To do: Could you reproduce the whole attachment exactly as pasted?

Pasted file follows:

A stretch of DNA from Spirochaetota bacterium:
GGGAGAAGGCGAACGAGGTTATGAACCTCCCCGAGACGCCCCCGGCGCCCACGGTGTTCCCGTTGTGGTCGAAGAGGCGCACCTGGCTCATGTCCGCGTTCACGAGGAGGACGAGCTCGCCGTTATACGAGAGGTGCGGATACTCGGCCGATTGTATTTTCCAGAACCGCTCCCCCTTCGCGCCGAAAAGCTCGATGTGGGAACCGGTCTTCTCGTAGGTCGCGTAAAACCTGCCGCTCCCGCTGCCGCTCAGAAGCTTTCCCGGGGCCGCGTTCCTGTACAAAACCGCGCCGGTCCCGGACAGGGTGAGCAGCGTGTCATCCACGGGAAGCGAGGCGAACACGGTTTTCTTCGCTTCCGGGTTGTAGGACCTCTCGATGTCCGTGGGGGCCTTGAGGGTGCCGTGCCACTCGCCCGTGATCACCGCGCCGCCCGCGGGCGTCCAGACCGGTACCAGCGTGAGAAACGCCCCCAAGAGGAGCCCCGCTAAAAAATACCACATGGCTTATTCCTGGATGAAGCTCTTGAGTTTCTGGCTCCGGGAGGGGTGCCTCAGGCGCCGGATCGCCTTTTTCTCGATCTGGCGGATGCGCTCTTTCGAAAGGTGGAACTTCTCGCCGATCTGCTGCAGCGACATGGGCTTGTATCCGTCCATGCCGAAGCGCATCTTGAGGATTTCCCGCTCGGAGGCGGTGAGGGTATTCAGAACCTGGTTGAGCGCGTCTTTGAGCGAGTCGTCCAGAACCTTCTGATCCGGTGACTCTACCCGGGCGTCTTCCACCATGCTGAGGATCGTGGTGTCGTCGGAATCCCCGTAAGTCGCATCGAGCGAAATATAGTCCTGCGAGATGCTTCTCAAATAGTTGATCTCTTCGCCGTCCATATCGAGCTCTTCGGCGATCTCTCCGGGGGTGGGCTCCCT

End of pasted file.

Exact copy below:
A stretch of DNA from Spirochaetota bacterium:
GGGAGAAGGCGAACGAGGTTATGAACCTCCCCGAGACGCCCCCGGCGCCCACGGTGTTCCCGTTGTGGTCGAAGAGGCGCACCTGGCTCATGTCCGCGTTCACGAGGAGGACGAGCTCGCCGTTATACGAGAGGTGCGGATACTCGGCCGATTGTATTTTCCAGAACCGCTCCCCCTTCGCGCCGAAAAGCTCGATGTGGGAACCGGTCTTCTCGTAGGTCGCGTAAAACCTGCCGCTCCCGCTGCCGCTCAGAAGCTTTCCCGGGGCCGCGTTCCTGTACAAAACCGCGCCGGTCCCGGACAGGGTGAGCAGCGTGTCATCCACGGGAAGCGAGGCGAACACGGTTTTCTTCGCTTCCGGGTTGTAGGACCTCTCGATGTCCGTGGGGGCCTTGAGGGTGCCGTGCCACTCGCCCGTGATCACCGCGCCGCCCGCGGGCGTCCAGACCGGTACCAGCGTGAGAAACGCCCCCAAGAGGAGCCCCGCTAAAAAATACCACATGGCTTATTCCTGGATGAAGCTCTTGAGTTTCTGGCTCCGGGAGGGGTGCCTCAGGCGCCGGATCGCCTTTTTCTCGATCTGGCGGATGCGCTCTTTCGAAAGGTGGAACTTCTCGCCGATCTGCTGCAGCGACATGGGCTTGTATCCGTCCATGCCGAAGCGCATCTTGAGGATTTCCCGCTCGGAGGCGGTGAGGGTATTCAGAACCTGGTTGAGCGCGTCTTTGAGCGAGTCGTCCAGAACCTTCTGATCCGGTGACTCTACCCGGGCGTCTTCCACCATGCTGAGGATCGTGGTGTCGTCGGAATCCCCGTAAGTCGCATCGAGCGAAATATAGTCCTGCGAGATGCTTCTCAAATAGTTGATCTCTTCGCCGTCCATATCGAGCTCTTCGGCGATCTCTCCGGGGGTGGGCTCCCT